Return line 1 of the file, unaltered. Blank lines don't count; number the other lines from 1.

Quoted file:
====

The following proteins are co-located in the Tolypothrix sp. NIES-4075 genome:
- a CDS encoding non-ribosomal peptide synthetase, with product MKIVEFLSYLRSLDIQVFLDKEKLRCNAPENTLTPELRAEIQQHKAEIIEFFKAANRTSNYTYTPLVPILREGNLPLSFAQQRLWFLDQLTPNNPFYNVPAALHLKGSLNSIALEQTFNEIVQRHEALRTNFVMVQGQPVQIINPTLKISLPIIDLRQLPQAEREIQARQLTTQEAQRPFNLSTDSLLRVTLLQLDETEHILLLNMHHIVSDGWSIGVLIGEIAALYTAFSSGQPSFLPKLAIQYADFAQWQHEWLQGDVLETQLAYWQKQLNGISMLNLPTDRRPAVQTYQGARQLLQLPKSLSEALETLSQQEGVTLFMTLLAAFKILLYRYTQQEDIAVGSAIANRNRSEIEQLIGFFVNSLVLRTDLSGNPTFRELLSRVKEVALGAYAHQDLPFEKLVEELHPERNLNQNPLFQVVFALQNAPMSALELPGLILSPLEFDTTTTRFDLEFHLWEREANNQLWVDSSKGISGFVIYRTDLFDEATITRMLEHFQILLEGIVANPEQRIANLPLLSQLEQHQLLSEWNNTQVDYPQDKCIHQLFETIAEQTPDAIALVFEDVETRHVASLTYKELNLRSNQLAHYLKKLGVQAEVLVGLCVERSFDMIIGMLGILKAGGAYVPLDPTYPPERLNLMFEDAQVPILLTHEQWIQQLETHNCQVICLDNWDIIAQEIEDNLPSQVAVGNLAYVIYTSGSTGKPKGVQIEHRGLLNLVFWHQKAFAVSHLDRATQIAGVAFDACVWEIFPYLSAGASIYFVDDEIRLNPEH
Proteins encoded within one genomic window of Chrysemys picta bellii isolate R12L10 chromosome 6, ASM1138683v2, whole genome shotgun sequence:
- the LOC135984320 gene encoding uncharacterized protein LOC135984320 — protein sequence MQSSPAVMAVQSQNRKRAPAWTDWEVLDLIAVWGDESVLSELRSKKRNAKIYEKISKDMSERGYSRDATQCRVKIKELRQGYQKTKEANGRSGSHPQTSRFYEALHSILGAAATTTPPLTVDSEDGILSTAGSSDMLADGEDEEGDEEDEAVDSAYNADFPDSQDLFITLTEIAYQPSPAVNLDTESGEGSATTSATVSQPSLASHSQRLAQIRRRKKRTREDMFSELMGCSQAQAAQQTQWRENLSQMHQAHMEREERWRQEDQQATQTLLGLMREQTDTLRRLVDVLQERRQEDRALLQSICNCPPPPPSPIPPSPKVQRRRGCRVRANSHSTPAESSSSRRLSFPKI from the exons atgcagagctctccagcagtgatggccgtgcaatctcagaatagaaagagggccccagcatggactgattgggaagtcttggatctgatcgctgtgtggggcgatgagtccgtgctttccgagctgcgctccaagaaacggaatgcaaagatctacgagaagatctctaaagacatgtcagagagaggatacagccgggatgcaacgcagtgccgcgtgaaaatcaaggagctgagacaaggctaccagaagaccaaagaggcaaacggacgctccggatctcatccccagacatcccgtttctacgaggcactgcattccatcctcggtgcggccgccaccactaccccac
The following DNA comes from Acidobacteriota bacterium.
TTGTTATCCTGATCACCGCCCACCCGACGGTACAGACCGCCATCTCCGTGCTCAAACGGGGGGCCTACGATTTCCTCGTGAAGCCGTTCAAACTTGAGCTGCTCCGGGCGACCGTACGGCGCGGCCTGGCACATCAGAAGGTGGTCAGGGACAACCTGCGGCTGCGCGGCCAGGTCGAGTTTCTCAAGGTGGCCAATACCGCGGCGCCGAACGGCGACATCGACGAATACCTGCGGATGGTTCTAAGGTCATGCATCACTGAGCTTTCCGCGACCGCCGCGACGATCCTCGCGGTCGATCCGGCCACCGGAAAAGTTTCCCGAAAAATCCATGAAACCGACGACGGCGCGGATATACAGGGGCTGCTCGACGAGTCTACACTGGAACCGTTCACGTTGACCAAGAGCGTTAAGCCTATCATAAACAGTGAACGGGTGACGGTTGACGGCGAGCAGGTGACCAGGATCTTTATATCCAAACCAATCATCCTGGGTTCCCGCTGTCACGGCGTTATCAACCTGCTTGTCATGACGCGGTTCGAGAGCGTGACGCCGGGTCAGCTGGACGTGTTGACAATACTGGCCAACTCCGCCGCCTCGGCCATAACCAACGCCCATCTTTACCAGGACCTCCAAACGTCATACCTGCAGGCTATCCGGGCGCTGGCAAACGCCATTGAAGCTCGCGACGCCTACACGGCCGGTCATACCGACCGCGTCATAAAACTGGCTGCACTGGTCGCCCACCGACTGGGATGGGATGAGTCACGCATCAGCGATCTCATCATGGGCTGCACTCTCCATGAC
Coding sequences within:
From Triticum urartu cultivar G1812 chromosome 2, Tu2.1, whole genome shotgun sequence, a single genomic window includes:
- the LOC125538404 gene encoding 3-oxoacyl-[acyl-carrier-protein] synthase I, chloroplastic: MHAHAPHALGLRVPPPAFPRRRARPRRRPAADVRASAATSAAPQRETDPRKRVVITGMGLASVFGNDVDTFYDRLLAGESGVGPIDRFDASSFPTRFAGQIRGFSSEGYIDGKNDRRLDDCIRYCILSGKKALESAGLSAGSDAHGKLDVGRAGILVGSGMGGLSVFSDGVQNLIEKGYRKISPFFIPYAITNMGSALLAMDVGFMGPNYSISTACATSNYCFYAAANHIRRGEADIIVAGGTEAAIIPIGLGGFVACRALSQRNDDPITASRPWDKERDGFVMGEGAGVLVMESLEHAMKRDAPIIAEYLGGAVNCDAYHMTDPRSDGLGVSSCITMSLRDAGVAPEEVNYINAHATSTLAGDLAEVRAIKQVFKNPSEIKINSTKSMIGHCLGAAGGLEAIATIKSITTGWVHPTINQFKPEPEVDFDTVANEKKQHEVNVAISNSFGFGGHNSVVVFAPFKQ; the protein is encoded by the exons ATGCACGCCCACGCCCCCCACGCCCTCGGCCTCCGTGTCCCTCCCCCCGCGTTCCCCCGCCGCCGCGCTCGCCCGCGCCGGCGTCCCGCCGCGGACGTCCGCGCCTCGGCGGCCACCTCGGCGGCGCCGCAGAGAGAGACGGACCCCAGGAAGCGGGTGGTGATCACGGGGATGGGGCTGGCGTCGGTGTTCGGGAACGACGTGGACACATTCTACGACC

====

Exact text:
The following proteins are co-located in the Tolypothrix sp. NIES-4075 genome: